Known for speaking so soft and so powerfully for women, elders, POC, LGBTQ—for those who are with us and those no longer here—the beauty and longing of Lance Smith’s images detonate. A graduate of UNLV’s BFA program, Smith has conducted workshops on drawing and memory as a community teaching artist with the Marjorie Barrick Museum and Sprat Teaching Artists program for seniors and teens. Born in Dayton, Ohio, Smith was raised for a time in Culver City, CA and has exhibited across the valley, most recently in “Block 17” at Donna Beam Gallery. Smith’s paintings often explore themes of identity and loss.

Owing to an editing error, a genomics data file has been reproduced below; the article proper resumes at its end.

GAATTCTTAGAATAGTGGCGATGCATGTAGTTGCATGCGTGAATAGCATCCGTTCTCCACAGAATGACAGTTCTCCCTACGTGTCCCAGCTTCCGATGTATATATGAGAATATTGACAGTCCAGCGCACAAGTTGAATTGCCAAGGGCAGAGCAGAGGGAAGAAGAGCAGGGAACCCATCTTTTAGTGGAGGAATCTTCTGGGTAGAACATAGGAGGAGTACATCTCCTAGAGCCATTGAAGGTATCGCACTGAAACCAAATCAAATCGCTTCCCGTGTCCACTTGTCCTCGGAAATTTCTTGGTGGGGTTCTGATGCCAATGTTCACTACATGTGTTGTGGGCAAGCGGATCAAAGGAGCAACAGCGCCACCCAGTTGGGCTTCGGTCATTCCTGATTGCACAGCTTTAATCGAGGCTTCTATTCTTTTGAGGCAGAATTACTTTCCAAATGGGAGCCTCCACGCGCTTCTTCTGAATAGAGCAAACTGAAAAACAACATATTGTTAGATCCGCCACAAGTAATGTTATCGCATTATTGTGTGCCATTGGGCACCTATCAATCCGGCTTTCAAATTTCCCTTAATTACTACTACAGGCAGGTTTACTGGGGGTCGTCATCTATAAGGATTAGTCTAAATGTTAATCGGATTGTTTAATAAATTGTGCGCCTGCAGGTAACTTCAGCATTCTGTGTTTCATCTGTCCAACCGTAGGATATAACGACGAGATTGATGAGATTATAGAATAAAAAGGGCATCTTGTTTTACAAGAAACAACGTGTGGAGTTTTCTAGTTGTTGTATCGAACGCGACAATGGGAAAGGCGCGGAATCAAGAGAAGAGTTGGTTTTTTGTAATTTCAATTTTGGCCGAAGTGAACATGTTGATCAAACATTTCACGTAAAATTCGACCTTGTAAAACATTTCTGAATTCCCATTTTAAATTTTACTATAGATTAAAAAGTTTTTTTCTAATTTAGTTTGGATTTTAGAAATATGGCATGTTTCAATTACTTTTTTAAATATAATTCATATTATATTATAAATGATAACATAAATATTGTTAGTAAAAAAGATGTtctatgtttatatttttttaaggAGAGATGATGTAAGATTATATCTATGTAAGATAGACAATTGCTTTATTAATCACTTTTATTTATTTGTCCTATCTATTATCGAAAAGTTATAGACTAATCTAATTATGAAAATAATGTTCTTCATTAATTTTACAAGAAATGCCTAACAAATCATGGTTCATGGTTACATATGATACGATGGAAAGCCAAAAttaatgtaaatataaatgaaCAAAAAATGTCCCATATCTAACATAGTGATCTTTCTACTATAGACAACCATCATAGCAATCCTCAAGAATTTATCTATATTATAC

I was brought to Las Vegas when I was 10, awhile after my mother passed away . . . she was 43 an aneurysm, just snatched her. My middle brother, Kevin, took custody of me and brought me here. I went to Silvestri Middle School, then Silverado. I had a fantastic art teacher, Karen Heater—imperative to all of it—she was the first person to give me oil paints. She really believed in the process, and in me as an artist. I think drawing with colored pencils was my favorite as a kid. The color payoff was really nice and it was meditative. I think for the longest time, the creation of anything was a way for me to get into myself. I’ve been working with trying to connect to not only my ancestors, but with my family. So, I finally set up a little altar and I called my oldest brother and I told him, “You should set up one, too.” So, we’d been having these conversations and I had never seen a photo of my father. I didn’t know what he looked like. I called my aunt, both of my brothers. I was investigating. And there was nothing. Randomly, I got a text from my brother and there were four pictures: one of me and my mom, one of me, another of my mom, and another at the end that my brother goes . . . “Oh and this is your father.” This was our first time meeting—through that photograph and through that painting. I was just trying to reconcile a relationship with parents who are no longer in this realm. It feels nice to be able to talk openly about our lives with the people who are no longer with us and bring them in, that connection, doesn’t go away. There are times I’m in my studio, I’m painting—I feel free. And I’m thankful for it. It’s a clean freedom. You take the struggle and you flip that -ish. That is a gift. A kind gift. And it’s like fresh air. You don’t get it all the time but when you do, it’s a reminder to keep on moving.